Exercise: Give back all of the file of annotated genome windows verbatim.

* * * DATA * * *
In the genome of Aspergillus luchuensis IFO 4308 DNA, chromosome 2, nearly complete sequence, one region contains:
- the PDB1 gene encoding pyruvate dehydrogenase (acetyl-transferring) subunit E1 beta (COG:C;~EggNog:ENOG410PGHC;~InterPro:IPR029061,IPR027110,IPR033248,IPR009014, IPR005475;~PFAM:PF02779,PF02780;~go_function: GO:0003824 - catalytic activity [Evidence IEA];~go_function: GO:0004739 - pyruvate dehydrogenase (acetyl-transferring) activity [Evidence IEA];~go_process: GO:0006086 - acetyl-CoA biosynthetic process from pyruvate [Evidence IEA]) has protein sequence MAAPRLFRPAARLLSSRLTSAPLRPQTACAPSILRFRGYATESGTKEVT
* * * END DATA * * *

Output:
In the genome of Aspergillus luchuensis IFO 4308 DNA, chromosome 2, nearly complete sequence, one region contains:
- the PDB1 gene encoding pyruvate dehydrogenase (acetyl-transferring) subunit E1 beta (COG:C;~EggNog:ENOG410PGHC;~InterPro:IPR029061,IPR027110,IPR033248,IPR009014, IPR005475;~PFAM:PF02779,PF02780;~go_function: GO:0003824 - catalytic activity [Evidence IEA];~go_function: GO:0004739 - pyruvate dehydrogenase (acetyl-transferring) activity [Evidence IEA];~go_process: GO:0006086 - acetyl-CoA biosynthetic process from pyruvate [Evidence IEA]) has protein sequence MAAPRLFRPAARLLSSRLTSAPLRPQTACAPSILRFRGYATESGTKEVT